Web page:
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Technical Briefs

Design and Optimization of Composite Rectangular Fins Using the Relative Inverse Thermal Admittance

[+] Author and Article Information
Juan P. Luna–Abad

Área de Máquinas y Motores Térmicos,
Departamento de Ingeniería Térmica y de Fluidos
Universidad Politécnica de Cartagena,
Edificio de Ingeniería Civil y Oceánica,
Paseo Alfonso XIII, 52,
30203 Cartagena 30203,
Murcia, Spain
e-mail: jp.lunaabad@upct.es,

Francisco Alhama

Departamento de Física Aplicada,
Universidad Politécnica de Cartagena,
Cartagena 30202, Murcia, Spain,
e-mail: paco.alhama@upct.es

1Corresponding author.

Contributed by the Heat Transfer Division of ASME for publication in the Journal of Heat Transfer. Manuscript received July 4, 2012; final manuscript received March 7, 2013; published online July 18, 2013. Assoc. Editor: Giulio Lorenzini.

J. Heat Transfer 135(8), 084504 (Jul 18, 2013) (4 pages) Paper No: HT-12-1349; doi: 10.1115/1.4024016 History: Received July 04, 2012; Revised March 07, 2013

The concept of relative inverse admittance applied to composite fins optimization in the case of longitudinal rectangular fins under 2D heat conduction is presented in this work. Here, different values for convective conditions at the fin and composite layer surfaces are used and the influence of the kc/kf ratio and composite thickness in optimum geometry is determined. The optimization process is carried out through universal graphs in which the range of parameters covers most of the practical cases a designer will find. Relative inverse admittance is applied in a general form and emerges as an easily used tool for optimizing composite fins.

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References

Barker, J. J., 1958, “Efficiency of Composite Fins,” Nucl. Sci. Eng., 3, pp. 300–312.
Barrow, H., Mistry, J., and Clayton, D., 1986, “Numerical and Exact Mathematical Analyses of Two Dimensional Rectangular Composite Fins,” Proc. 8th International Heat Transfer Conference, San Francisco, Vol. 2, pp. 367–372.
Tu, P., Inaba, H., Horibe, A., Li, Z., and Haruki, N., 2006, “Fin Efficiency of an Annular Fin Composed of a Substrate Metallic Fin and a Coating Layer,” ASME J. Heat Transfer, 128, pp. 851–854. [CrossRef]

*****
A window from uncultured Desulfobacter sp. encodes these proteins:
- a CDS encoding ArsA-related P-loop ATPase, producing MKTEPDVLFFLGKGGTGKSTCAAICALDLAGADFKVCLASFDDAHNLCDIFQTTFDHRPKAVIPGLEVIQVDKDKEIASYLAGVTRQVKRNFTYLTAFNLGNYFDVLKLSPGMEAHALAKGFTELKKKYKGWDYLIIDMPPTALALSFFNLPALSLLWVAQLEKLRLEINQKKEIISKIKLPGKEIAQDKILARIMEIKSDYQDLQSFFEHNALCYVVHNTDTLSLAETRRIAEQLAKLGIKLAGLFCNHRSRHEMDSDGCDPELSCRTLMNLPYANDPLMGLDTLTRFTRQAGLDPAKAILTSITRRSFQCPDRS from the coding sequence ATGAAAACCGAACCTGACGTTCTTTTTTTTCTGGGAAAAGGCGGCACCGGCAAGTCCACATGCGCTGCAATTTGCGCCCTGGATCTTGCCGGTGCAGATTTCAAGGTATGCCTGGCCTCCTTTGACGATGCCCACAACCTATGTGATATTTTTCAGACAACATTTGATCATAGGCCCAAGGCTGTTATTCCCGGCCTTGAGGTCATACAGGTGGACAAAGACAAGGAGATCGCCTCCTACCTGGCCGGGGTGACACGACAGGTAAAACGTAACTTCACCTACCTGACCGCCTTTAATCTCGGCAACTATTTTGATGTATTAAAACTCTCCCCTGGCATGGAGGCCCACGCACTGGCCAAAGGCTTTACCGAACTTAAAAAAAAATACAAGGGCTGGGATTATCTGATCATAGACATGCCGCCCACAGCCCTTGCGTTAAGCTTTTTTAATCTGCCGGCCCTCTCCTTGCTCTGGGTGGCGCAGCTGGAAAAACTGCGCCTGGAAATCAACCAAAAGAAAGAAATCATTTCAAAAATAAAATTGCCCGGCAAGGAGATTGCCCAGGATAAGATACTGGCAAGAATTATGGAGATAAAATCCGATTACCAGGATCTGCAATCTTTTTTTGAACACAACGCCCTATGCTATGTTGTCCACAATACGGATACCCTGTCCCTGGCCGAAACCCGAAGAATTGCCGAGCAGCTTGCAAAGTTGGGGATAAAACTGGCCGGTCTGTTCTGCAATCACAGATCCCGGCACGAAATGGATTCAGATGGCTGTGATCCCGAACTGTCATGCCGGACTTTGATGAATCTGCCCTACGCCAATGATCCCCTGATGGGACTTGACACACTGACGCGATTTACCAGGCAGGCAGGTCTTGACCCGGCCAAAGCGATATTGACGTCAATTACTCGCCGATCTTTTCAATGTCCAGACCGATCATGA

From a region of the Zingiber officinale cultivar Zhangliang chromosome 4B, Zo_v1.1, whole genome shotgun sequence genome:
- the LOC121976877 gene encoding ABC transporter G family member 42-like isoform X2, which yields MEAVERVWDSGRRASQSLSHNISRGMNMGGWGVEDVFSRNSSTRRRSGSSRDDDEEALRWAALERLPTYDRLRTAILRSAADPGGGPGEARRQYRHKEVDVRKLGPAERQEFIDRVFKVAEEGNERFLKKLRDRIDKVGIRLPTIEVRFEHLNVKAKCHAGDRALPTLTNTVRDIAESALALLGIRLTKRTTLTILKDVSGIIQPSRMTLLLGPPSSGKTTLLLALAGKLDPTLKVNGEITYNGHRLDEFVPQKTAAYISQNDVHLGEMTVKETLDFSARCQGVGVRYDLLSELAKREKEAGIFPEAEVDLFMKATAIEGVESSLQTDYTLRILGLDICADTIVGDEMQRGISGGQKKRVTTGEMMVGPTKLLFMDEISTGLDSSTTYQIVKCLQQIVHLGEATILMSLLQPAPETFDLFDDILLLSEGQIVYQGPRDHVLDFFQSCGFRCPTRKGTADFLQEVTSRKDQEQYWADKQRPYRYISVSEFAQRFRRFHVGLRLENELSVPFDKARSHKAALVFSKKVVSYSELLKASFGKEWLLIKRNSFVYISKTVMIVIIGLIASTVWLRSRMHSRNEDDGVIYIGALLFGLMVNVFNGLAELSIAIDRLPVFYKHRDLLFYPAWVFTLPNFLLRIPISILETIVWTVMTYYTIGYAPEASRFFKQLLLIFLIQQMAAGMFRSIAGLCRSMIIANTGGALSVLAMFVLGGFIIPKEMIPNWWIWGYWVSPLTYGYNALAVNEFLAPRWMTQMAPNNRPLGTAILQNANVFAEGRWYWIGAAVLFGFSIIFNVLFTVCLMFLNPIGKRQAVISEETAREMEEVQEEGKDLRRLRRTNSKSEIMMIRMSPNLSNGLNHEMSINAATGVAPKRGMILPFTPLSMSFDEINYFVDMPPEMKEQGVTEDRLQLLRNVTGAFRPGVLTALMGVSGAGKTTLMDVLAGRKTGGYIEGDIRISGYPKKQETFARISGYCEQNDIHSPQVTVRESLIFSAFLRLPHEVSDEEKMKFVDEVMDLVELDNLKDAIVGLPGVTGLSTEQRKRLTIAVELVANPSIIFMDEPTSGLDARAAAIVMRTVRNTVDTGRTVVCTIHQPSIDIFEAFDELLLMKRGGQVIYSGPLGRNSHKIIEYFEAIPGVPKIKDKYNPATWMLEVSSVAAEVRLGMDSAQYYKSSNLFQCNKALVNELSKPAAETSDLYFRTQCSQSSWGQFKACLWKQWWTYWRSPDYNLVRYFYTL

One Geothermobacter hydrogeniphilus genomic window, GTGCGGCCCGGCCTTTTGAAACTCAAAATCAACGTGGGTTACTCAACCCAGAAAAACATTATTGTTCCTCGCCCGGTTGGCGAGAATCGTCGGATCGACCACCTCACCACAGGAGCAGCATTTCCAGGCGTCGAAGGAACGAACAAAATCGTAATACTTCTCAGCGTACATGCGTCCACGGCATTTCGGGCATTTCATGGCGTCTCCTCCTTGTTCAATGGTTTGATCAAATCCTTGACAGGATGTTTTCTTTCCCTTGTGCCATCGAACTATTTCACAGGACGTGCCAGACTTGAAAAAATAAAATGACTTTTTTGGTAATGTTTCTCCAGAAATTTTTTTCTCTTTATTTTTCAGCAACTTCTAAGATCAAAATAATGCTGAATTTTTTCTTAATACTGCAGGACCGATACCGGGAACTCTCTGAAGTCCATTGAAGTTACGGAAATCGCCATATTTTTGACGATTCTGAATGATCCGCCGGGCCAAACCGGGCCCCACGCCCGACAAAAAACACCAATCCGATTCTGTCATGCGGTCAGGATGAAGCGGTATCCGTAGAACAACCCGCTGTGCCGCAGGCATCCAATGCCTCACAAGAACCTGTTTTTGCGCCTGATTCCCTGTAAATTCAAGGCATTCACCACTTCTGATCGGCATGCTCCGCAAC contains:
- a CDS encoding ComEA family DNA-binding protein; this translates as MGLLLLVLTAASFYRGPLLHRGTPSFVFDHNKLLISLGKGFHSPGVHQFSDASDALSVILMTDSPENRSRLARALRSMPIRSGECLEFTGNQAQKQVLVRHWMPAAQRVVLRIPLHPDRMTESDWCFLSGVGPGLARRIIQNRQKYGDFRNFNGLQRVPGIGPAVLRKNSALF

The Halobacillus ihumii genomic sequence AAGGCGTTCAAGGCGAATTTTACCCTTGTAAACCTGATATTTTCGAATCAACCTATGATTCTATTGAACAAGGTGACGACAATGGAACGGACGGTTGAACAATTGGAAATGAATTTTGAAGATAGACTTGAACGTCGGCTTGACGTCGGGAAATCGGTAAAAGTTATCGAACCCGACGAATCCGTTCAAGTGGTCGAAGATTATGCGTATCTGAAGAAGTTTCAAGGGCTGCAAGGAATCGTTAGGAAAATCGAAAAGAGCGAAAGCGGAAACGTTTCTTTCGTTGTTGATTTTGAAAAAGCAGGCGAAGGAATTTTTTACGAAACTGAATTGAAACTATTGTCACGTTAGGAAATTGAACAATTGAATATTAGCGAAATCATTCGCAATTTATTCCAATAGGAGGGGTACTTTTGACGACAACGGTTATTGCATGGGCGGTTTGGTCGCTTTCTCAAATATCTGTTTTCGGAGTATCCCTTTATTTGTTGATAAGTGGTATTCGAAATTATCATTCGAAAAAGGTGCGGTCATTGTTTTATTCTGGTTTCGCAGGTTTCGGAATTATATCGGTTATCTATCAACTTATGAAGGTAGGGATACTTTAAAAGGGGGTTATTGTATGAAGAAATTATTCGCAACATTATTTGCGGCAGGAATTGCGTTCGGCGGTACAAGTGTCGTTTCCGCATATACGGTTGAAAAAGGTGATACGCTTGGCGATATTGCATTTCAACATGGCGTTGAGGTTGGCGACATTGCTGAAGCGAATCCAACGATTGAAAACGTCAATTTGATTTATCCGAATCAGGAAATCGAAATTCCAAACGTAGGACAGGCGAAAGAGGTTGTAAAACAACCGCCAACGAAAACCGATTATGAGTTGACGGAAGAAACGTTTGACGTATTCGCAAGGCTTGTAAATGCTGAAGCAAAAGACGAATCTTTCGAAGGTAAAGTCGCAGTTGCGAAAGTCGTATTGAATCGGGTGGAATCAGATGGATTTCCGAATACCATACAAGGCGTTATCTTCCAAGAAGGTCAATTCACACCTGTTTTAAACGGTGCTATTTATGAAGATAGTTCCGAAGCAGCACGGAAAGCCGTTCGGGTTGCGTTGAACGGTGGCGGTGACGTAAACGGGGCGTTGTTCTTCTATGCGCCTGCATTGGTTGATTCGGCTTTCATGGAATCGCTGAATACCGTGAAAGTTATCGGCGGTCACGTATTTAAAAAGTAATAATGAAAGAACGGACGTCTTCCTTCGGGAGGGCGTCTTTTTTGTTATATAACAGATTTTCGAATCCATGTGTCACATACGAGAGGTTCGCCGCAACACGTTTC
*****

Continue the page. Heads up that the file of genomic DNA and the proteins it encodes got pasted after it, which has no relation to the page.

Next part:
Gorobets, V., 2006, “Thermal Efficiency and the Optimum Sizes of Finned Surfaces with Coating,” Proc. 13th International Heat Transfer Conf., HEX-03, Sydney, Australia.
Gorobets, V., 2008, “Influence of Coating on Thermal Characteristics and Optimum Sizes of Fins,” J. Enhanced Heat Transfer, 15, pp. 65–80. [CrossRef]
Cortés, C., Díez, L. I., and Campo, A., 2008, “Efficiency of Composite Fins of Variable Thickness,” Int. J. Heat Mass Transfer, 51, pp. 2153–2166. [CrossRef]
González-Fernández, C. F., 2002, Heat Transfer and the Network Simulation Method and Network Simulation Method, HornoJ., ed., Research Signpost, Kerala, India, Chap. 2.
Alarcón, M., Alhama, F., and González-Fernámdez, C. F., 2003, “A Revision of the Classical Performance Extended SurfacesAssessment: Proposed New Coefficients,” ASME J. Heat Transfer, 125(6), pp. 1187–1191. [CrossRef]
Luna–Abad, J. P., Alhama, F., and Campo, A., 2010, “Optimization of Longitudinal Rectangular Fins Through the Concept of Relative Inverse Admittance,” Heat Transfer Eng., 31(5), pp. 395–401. [CrossRef]
Luna–Abad, J. P., and Alhama, F., 2010, “Optimization of Longitudinal Rectangular Fins with Asymmetrical Boundary Conditions,” Proc. 14th International Heat Transfer Conference, (ASME), Washington, DC.
Luna–Abad, J. P., 2010, “Caracterización, Optimización y Diseño de Algunos Tipos de Aletas a través del Concepto de Admitancia Térmica Inversa Relativa,” Ph.D. thesis, Universidad Politécnica de Cartagena, Cartagena, Spain.
PSPICE 6.0, 1994, MicroSim Corp., Irvine, CA.

Figures

Grahic Jump Location
Fig. 3

Optimum fin thickness versus fin volume. kc/kf = 100/1 (a) for h/kf = 0.1 m−1, curve (1): ec = 0.2 mm, curve (2): ec = 0.5 mm, curve (3): ec = 1 mm, (b) for h/kf = 1 m−1, curve (1): ec = 0.2 mm, curve (2): ec = 0.5 mm, curve (3): ec = 1 mm, (c) for h/kf = 10 m−1, curve (1): ec = 0.2 mm, curve (2): ec = 0.5 mm, curve (3): ec = 1 mm

Grahic Jump Location
Fig. 2

Optimum fin thickness versus fin core volume. kc/kf = 1/100 (a) for h/kf = 0.1 m−1, curve (1): ec = 0.1 mm, curve (2): ec = 0.2 mm, curve (3): ec = 0.5 mm, curve (4): ec = 1 mm. (b) for h/kf = 1 m−1, curve (1): ec = 0.1 mm, curve (2): ec = 0.2 mm, curve (3): ec = 0.5 mm, curve (4): ec = 1 mm. (c) for h/kf = 10 m−1, curve (1): ec = 0.1 mm, curve (2): ec = 0.2 mm, curve (3): ec = 0.5 mm, curve (4): ec = 1 mm

Grahic Jump Location
Fig. 1

Composite fin. Geometrical and thermal parameters.

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